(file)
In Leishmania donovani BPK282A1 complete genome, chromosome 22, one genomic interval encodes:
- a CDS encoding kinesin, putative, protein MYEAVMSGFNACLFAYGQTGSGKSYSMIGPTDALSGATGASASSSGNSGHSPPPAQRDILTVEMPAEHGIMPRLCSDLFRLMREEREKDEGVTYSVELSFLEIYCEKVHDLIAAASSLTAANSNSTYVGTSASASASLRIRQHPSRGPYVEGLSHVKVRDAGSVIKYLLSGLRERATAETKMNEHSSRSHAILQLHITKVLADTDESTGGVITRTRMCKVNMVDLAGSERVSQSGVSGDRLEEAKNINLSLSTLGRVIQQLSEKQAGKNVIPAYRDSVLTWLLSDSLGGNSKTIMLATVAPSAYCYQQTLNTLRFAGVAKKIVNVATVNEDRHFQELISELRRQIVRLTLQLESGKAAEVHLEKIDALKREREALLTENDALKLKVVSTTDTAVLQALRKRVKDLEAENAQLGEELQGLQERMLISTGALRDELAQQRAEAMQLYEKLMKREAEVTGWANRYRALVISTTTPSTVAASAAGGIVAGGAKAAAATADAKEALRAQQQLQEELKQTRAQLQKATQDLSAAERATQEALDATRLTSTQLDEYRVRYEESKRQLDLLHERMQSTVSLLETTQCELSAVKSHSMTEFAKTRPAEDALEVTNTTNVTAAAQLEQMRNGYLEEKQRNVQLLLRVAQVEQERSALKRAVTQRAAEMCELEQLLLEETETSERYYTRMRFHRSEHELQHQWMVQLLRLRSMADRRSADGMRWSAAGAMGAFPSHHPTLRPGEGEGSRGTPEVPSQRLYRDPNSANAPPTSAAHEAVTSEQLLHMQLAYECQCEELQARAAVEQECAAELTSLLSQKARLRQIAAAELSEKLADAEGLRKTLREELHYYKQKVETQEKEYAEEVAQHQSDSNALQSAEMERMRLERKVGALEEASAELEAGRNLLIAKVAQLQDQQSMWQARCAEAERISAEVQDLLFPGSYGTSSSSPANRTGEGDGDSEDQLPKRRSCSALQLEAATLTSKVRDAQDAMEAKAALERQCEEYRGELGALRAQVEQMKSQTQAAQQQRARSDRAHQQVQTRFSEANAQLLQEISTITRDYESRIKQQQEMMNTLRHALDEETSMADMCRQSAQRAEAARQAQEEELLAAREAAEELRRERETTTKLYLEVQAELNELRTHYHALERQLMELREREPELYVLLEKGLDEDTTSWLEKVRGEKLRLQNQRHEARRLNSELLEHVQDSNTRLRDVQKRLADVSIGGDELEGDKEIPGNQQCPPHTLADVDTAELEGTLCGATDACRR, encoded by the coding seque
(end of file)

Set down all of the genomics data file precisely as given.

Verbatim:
In Leishmania donovani BPK282A1 complete genome, chromosome 22, one genomic interval encodes:
- a CDS encoding kinesin, putative, protein MYEAVMSGFNACLFAYGQTGSGKSYSMIGPTDALSGATGASASSSGNSGHSPPPAQRDILTVEMPAEHGIMPRLCSDLFRLMREEREKDEGVTYSVELSFLEIYCEKVHDLIAAASSLTAANSNSTYVGTSASASASLRIRQHPSRGPYVEGLSHVKVRDAGSVIKYLLSGLRERATAETKMNEHSSRSHAILQLHITKVLADTDESTGGVITRTRMCKVNMVDLAGSERVSQSGVSGDRLEEAKNINLSLSTLGRVIQQLSEKQAGKNVIPAYRDSVLTWLLSDSLGGNSKTIMLATVAPSAYCYQQTLNTLRFAGVAKKIVNVATVNEDRHFQELISELRRQIVRLTLQLESGKAAEVHLEKIDALKREREALLTENDALKLKVVSTTDTAVLQALRKRVKDLEAENAQLGEELQGLQERMLISTGALRDELAQQRAEAMQLYEKLMKREAEVTGWANRYRALVISTTTPSTVAASAAGGIVAGGAKAAAATADAKEALRAQQQLQEELKQTRAQLQKATQDLSAAERATQEALDATRLTSTQLDEYRVRYEESKRQLDLLHERMQSTVSLLETTQCELSAVKSHSMTEFAKTRPAEDALEVTNTTNVTAAAQLEQMRNGYLEEKQRNVQLLLRVAQVEQERSALKRAVTQRAAEMCELEQLLLEETETSERYYTRMRFHRSEHELQHQWMVQLLRLRSMADRRSADGMRWSAAGAMGAFPSHHPTLRPGEGEGSRGTPEVPSQRLYRDPNSANAPPTSAAHEAVTSEQLLHMQLAYECQCEELQARAAVEQECAAELTSLLSQKARLRQIAAAELSEKLADAEGLRKTLREELHYYKQKVETQEKEYAEEVAQHQSDSNALQSAEMERMRLERKVGALEEASAELEAGRNLLIAKVAQLQDQQSMWQARCAEAERISAEVQDLLFPGSYGTSSSSPANRTGEGDGDSEDQLPKRRSCSALQLEAATLTSKVRDAQDAMEAKAALERQCEEYRGELGALRAQVEQMKSQTQAAQQQRARSDRAHQQVQTRFSEANAQLLQEISTITRDYESRIKQQQEMMNTLRHALDEETSMADMCRQSAQRAEAARQAQEEELLAAREAAEELRRERETTTKLYLEVQAELNELRTHYHALERQLMELREREPELYVLLEKGLDEDTTSWLEKVRGEKLRLQNQRHEARRLNSELLEHVQDSNTRLRDVQKRLADVSIGGDELEGDKEIPGNQQCPPHTLADVDTAELEGTLCGATDACRR, encoded by the coding seque